Vlingo’s Adaptive Speech Recognition Promises an End to Typing on your Phone Keyboard
It’s the technology journalist’s downfall: The hot technology that you suspect isn’t quite ripe but you can’t help writing about anyway.
In 2003, when I was a senior editor at MIT’s Technology Review (and, in the interest of full disclosure, Bob was editor in chief), speech recognition and natural-language processing were firmly in that category, yet we went ahead and published a cover story I’d written called “Computers That Speak Your Language.” Exercising a little more enthusiasm than usual, I predicted that computers equipped with speech recognition software “may soon be able to interpret almost any conversation, or to retrieve almost any information a Web user wants.”
But as is well known to anyone who’s been stuck in the telephone “death spiral”—the actual term experts use for one of those interactive voice-response conversations where you can’t get the frakkin’ computer to transfer you to a real person—most voice interfaces are still a long way from maturity. To the charges of overeagerness and a little gullibility, I plead guilty.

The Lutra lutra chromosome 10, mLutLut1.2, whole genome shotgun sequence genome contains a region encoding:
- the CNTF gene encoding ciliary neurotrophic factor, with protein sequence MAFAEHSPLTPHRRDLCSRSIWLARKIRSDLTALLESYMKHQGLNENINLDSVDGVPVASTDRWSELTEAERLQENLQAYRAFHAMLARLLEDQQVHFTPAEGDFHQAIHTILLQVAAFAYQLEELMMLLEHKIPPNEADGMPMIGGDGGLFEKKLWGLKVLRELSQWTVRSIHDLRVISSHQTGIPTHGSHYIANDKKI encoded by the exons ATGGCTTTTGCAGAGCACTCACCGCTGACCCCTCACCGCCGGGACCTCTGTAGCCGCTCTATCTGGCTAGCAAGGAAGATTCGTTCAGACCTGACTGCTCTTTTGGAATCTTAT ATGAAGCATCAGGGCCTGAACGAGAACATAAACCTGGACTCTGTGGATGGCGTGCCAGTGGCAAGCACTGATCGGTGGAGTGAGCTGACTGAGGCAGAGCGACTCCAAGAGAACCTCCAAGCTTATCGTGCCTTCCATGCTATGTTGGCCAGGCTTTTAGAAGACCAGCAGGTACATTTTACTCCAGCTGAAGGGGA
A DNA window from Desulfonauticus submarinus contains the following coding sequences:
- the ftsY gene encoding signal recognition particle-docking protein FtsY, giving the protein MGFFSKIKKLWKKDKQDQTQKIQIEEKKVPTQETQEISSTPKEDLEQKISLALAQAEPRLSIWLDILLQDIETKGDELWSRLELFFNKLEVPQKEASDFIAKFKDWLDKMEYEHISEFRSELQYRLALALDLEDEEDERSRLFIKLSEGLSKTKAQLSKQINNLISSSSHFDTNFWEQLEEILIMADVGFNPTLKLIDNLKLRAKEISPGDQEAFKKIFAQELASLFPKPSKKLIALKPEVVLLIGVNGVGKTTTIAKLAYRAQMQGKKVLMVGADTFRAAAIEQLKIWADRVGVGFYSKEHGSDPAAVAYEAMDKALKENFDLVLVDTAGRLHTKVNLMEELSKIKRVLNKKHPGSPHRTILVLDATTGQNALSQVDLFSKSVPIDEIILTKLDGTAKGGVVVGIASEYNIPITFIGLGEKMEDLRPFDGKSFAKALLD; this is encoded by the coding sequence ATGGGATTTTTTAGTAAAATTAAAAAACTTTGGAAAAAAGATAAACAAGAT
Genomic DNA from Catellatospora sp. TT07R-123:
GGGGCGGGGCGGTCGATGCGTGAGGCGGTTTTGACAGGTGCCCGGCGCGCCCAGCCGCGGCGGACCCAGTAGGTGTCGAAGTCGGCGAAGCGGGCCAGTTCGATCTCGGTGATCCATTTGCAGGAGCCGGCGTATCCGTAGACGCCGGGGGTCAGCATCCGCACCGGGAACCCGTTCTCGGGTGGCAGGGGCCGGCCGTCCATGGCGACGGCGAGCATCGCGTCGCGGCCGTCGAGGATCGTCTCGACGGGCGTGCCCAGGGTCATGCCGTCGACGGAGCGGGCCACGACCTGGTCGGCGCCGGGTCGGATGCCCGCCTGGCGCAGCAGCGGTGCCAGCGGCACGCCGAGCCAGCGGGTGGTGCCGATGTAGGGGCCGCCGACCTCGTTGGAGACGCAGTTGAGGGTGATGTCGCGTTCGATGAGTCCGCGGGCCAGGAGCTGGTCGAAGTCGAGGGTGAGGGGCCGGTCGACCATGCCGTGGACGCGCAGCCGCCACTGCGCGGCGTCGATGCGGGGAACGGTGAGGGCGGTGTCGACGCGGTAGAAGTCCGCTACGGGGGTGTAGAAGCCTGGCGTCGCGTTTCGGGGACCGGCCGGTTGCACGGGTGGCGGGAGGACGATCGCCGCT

And yet—as hesitant as I am to go there once again—I am compelled to report that speech recognition technology may be taking a real lurch forward. Last week, the folks at Harvard Square startup Vlingo gave me a demonstration of a cell-phone-based voice-recognition system that not only works, but gets more accurate as more people use it.
Vlingo, formerly called Moebius, is officially emerging from stealth mode today and unveiling Vlingo Find, an application that users of Sprint mobile phones can download at www.vlingomobile.com. The software, which works over the phone’s data connection, allows users to search for business phone numbers nationwide simply by speaking the business name or category and the city name—for example, “Thai food in Cambridge, Massachusetts.”